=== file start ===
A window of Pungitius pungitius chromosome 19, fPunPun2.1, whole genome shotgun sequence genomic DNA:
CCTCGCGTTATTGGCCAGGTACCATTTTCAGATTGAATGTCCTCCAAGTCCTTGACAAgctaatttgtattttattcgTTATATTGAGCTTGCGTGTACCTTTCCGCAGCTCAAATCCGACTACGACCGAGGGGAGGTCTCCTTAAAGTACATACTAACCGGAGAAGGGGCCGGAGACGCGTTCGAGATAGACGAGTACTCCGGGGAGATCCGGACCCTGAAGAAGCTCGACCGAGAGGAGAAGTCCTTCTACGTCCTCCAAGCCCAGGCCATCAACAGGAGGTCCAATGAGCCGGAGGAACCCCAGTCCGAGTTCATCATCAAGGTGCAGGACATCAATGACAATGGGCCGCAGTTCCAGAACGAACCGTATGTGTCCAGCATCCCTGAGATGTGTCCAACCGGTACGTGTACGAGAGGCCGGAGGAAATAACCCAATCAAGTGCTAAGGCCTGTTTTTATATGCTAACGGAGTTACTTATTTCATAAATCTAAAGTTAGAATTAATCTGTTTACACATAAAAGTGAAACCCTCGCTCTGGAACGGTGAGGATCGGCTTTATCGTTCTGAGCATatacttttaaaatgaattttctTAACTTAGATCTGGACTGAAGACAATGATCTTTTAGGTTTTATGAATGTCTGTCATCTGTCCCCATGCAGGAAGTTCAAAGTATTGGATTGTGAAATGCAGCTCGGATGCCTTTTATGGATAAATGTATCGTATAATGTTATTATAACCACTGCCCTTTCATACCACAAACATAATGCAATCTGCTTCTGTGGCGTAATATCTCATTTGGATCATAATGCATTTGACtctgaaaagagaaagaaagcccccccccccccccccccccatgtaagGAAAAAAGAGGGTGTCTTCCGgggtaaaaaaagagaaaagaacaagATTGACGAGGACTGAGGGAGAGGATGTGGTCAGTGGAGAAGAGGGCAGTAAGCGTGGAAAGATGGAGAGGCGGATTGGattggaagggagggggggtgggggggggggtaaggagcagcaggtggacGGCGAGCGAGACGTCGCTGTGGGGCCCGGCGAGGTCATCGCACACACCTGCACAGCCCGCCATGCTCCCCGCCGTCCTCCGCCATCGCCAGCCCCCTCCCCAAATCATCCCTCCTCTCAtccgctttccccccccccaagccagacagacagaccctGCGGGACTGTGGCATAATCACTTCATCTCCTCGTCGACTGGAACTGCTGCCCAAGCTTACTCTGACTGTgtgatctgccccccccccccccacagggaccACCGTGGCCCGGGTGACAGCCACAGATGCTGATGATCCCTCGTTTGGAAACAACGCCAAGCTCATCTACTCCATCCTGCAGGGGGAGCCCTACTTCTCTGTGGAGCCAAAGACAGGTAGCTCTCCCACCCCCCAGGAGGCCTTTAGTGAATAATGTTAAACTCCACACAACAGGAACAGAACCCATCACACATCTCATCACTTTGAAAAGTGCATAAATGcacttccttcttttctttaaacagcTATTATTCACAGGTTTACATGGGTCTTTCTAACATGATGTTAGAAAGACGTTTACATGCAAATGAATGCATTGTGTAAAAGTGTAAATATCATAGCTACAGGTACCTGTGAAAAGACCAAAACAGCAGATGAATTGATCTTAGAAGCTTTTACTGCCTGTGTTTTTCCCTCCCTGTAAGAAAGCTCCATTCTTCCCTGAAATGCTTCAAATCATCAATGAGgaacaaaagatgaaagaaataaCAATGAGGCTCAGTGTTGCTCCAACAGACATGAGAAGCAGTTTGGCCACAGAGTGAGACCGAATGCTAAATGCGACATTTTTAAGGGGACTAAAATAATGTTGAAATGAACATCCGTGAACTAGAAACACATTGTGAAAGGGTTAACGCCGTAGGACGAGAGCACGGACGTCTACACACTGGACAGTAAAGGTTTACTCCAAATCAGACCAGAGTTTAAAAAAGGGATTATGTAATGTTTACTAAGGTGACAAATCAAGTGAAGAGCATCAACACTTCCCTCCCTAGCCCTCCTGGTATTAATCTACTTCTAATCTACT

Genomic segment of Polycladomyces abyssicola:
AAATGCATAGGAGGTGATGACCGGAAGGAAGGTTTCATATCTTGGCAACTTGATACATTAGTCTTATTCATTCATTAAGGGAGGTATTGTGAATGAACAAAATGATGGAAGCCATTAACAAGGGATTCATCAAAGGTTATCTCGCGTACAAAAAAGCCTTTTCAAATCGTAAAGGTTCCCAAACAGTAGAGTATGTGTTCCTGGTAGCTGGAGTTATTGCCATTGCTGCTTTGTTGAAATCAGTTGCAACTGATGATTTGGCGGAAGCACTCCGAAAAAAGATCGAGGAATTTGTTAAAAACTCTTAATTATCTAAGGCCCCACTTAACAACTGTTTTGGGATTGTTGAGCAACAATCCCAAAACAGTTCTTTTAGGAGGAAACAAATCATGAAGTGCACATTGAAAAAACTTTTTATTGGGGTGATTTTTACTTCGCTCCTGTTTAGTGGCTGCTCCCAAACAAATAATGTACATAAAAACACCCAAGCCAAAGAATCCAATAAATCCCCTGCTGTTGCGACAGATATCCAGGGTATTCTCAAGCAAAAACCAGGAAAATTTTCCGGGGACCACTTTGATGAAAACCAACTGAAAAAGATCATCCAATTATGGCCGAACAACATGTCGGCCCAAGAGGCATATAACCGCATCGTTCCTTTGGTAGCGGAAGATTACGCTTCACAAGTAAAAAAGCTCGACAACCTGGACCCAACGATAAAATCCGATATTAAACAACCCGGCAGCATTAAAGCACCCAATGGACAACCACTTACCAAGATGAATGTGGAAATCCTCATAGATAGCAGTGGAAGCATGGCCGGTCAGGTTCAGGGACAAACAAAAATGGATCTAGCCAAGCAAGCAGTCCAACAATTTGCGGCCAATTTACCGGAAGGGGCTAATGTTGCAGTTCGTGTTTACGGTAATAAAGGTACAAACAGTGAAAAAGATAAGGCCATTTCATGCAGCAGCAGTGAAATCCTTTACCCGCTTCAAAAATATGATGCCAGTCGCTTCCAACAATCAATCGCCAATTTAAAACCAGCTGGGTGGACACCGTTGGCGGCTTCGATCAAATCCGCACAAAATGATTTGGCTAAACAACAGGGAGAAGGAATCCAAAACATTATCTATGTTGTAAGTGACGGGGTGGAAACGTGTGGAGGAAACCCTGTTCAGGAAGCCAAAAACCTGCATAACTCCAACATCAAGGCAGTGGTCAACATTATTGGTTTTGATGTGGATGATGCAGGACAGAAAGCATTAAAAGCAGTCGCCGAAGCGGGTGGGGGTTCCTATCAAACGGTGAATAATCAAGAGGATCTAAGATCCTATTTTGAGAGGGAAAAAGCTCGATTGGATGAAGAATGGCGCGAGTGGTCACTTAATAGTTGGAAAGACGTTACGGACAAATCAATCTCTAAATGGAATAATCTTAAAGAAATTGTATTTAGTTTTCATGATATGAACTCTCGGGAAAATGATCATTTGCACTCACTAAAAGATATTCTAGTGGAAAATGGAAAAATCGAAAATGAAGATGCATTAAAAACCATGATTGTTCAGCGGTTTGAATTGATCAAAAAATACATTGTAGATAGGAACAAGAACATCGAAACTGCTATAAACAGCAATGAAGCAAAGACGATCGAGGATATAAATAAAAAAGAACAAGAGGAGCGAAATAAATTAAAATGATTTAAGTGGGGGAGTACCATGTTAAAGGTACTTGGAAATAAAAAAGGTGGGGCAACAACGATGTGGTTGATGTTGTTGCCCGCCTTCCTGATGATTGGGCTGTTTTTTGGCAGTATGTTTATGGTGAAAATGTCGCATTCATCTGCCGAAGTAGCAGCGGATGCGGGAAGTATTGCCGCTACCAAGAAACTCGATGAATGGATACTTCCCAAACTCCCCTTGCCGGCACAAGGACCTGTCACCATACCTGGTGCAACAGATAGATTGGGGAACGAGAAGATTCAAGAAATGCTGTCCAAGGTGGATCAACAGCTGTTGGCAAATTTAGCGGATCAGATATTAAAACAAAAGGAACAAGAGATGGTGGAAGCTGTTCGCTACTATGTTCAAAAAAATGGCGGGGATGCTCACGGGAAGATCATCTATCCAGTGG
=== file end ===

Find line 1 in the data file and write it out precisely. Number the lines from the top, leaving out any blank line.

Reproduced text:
A window of Pungitius pungitius chromosome 19, fPunPun2.1, whole genome shotgun sequence genomic DNA: